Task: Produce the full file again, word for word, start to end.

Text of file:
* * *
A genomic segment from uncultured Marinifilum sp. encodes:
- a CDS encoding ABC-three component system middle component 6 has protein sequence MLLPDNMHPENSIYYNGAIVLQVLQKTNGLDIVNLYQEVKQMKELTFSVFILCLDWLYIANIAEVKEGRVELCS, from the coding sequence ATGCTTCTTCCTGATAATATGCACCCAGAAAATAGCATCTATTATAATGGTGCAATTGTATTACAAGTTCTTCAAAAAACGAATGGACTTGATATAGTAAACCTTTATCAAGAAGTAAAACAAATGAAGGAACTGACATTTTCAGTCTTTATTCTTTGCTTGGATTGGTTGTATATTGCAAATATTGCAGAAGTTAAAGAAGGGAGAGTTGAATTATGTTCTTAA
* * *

A genomic segment from uncultured Marinifilum sp. encodes:
- a CDS encoding ABC-three component system middle component 6 has protein sequence MLLPDNMHPENSIYYNGAIVLQVLQKTNGLDIVNLYQEVKQMKELTFSVFILCLDWLYIANIAEVKEGRVELCS, from the coding sequence ATGCTTCTTCCTGATAATATGCACCCAGAAAATAGCATCTATTATAATGGTGCAATTGTATTACAAGTTCTTCAAAAAACGAATGGACTTGATATAGTAAACCTTTATCAAGAAGTAAAACAAATGAAGGAACTGACATTTTCAGTCTTTATTCTTTGCTTGGATTGGTTGTATATTGCAAATATTGCAGAAGTTAAAGAAGGGAGAGTTGAATTATGTTCTTAA